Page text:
No income stream is guaranteed. In a deflationary environment everything can go down.

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Nice comment:

It's amazing that Prechter has any credibility left. People say stuff like he "called the top here." It's EASY to call the top when you're ALWAYS calling the top. At some point you'll be right. In November 2009, Prechter went 200% short and again in January 2010 he went 200% short. There's no way he didn't suffer massive losses in both instances. I'm amazed he has any capital left to risk at this point.

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Yes, can't see it though.

Why would utilities, for example, sudenly trade at 10% of current value given their guaranteed income streams? They'd be paying something like 60% yield.

Nothing has a guaranteed income stream, commodity prices are no more guaranteed than any other price of anything else, there is nothing to stop oil trading below 10 dollars a barrel if thats where it wants to go.

The idea that the US market had a bubble and the UK not is interesting when there has been a 95% correlation between them since the inception of the FTSE.

As for prechter his view is that this is a credit bubble and a long wave credit cycle, thats been developing for a couple of hundred years and that at the very least the credit/finance/leverage bubble is going to be removed. Whether hes right or not is just another opinion that only time will tell. Personally i think hes on the right track and the western markets are going to collapse in fiat terms with the worst portion happening around end 2011 through 12 and that ultimately the FTSE is on its way to sub 1000 back to its pre credit / finance bubble levels of the 70s (which is why houseprices dont bother me that much, they are just a subset of a potential economic crash). Id be more than happy to change my views on that though because of the social carnage that that would create but the market has over the last 4 years been text book perfectly setting this up as far as my analysis goes.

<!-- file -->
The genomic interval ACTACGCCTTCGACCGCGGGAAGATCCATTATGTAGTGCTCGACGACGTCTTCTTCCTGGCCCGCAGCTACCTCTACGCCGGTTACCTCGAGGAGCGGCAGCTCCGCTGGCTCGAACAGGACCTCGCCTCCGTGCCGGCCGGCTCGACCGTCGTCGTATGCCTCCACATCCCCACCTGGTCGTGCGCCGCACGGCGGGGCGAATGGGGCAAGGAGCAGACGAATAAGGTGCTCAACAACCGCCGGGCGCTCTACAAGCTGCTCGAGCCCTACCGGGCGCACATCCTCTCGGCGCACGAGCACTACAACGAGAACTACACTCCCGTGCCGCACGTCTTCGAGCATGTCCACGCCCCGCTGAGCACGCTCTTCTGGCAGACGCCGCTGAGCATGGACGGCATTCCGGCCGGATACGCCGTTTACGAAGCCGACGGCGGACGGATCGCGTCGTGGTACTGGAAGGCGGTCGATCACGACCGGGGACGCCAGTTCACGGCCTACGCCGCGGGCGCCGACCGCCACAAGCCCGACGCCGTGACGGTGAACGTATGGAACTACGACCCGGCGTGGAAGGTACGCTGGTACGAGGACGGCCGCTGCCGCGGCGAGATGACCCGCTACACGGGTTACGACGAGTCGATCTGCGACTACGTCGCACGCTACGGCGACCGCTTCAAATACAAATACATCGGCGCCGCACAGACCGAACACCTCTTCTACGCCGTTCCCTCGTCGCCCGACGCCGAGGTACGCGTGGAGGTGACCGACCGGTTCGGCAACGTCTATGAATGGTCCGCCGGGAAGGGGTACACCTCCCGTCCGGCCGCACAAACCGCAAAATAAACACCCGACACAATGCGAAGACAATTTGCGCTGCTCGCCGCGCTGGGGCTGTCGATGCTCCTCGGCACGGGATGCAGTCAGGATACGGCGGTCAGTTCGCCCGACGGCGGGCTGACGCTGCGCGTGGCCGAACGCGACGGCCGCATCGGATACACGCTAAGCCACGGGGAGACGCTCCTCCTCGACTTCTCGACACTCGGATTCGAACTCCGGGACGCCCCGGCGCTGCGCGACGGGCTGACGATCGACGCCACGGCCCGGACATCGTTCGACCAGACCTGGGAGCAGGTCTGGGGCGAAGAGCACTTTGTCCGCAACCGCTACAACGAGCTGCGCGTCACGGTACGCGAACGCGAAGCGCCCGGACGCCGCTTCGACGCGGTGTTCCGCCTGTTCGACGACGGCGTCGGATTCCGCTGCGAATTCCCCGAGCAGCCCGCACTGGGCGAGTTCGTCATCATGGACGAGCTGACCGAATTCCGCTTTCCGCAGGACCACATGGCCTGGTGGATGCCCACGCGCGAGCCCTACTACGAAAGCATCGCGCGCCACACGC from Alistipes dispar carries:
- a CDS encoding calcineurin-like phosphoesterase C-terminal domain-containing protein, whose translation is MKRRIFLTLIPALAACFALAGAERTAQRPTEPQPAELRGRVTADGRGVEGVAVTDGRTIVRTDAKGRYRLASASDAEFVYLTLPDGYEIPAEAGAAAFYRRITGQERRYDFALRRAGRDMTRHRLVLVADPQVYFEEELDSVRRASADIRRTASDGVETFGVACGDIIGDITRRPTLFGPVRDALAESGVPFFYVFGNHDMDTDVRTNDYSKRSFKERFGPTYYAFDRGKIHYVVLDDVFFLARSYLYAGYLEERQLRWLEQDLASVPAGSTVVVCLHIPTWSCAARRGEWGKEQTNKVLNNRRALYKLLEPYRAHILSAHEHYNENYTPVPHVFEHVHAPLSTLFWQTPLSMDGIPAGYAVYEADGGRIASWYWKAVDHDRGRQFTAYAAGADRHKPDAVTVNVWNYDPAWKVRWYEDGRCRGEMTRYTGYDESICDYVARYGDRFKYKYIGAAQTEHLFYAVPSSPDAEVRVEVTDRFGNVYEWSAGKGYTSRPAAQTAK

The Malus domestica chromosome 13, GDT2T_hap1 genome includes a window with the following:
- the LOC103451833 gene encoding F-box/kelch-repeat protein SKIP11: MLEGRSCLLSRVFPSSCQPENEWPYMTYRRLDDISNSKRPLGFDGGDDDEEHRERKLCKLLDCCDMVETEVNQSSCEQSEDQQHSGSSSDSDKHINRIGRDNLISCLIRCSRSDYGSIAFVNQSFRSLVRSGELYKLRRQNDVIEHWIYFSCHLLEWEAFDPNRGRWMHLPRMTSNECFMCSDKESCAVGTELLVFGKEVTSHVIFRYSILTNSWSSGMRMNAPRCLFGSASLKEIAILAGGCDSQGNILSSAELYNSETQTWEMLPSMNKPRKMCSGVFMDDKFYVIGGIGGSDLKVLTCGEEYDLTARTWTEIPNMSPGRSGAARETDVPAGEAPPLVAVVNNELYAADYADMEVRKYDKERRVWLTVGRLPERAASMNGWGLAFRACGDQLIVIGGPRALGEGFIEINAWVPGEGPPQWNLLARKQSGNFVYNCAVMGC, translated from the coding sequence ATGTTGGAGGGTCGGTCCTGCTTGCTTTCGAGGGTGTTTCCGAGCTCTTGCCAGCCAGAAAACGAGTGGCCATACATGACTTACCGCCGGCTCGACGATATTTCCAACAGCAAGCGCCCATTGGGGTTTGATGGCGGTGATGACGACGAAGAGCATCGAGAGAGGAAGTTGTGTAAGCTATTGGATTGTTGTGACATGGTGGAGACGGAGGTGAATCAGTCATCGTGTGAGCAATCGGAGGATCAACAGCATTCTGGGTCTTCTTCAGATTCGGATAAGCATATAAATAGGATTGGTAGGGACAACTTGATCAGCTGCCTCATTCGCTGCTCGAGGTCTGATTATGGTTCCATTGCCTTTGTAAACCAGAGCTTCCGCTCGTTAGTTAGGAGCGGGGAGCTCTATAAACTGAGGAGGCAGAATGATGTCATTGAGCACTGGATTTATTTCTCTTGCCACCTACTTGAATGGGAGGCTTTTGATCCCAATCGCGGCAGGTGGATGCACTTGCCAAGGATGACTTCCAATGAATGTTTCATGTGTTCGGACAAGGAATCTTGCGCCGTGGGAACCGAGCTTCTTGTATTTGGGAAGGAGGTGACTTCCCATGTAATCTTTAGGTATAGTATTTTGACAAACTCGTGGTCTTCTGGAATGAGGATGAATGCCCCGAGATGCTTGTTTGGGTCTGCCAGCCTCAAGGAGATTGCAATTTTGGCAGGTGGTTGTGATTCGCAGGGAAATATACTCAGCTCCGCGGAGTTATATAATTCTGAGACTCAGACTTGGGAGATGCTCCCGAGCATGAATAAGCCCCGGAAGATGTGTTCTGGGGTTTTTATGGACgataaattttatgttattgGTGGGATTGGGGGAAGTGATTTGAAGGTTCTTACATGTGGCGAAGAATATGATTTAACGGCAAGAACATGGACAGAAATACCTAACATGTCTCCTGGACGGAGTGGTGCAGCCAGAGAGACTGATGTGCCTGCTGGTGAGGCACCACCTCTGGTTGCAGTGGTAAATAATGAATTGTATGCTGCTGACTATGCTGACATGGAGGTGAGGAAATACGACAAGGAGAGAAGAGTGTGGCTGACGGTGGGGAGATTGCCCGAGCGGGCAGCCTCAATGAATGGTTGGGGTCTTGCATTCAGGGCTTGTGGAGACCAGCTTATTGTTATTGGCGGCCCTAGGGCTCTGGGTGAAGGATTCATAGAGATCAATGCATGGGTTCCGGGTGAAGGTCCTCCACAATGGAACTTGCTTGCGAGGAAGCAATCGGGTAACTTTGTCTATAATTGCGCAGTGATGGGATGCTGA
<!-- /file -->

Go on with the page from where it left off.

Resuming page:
I still think prechter is too early myself though because hes been calling the top to this bounce for 6 months, i dont think we are quite there yet in the US and Asian markets (although i think the FTSE has tooped) going long at this point with anything outside of bought options is extremely dangerous because the next move down (lasting about 3 years) if correct will be many magnitudes more vicious than the declines of 2008 as it is the stage when fundamentals ultimately collapse and widespread realization happens . The so called flash crash of April is a strong pointer to the sort of moves to expect, extreme emotion and extreme volatility

There is always the possibility of first contact i suppose and the opening up of interplanetary trade routes, coz i cant see much else from a fundamental viewpoint that could result in western economies avoiding mass personal / business and govt debt defaults

Edited by Tamara De Lempicka

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Yeah, it's not like we have an imminent death cross, massive amounts of (now proven to be impotent) stimulus, credit shrinkage, high and growing unemployment, an unwinnable war, an environmental disaster, rising CPI, and a devalued currency, a cobbled together gumermint.

Get with it people! BUY BUY!

(I have been a contrarian and gone 300% short)

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Yeah, it's not like we have an imminent death cross, massive amounts of (now proven to be impotent) stimulus, credit shrinkage, high and growing unemployment, an unwinnable war, an environmental disaster, rising CPI, and a devalued currency, a cobbled together gumermint.

Get with it people! BUY BUY!

(I have been a contrarian and gone 300% short)

Cherly Cole has malaria and, judging by the papers this morning, celebrity illness is breaking out all over. Look at Posh Spice... she looks like the stress of worrying about Cheryl has resulted in her almost collapsing herself.

:rolleyes: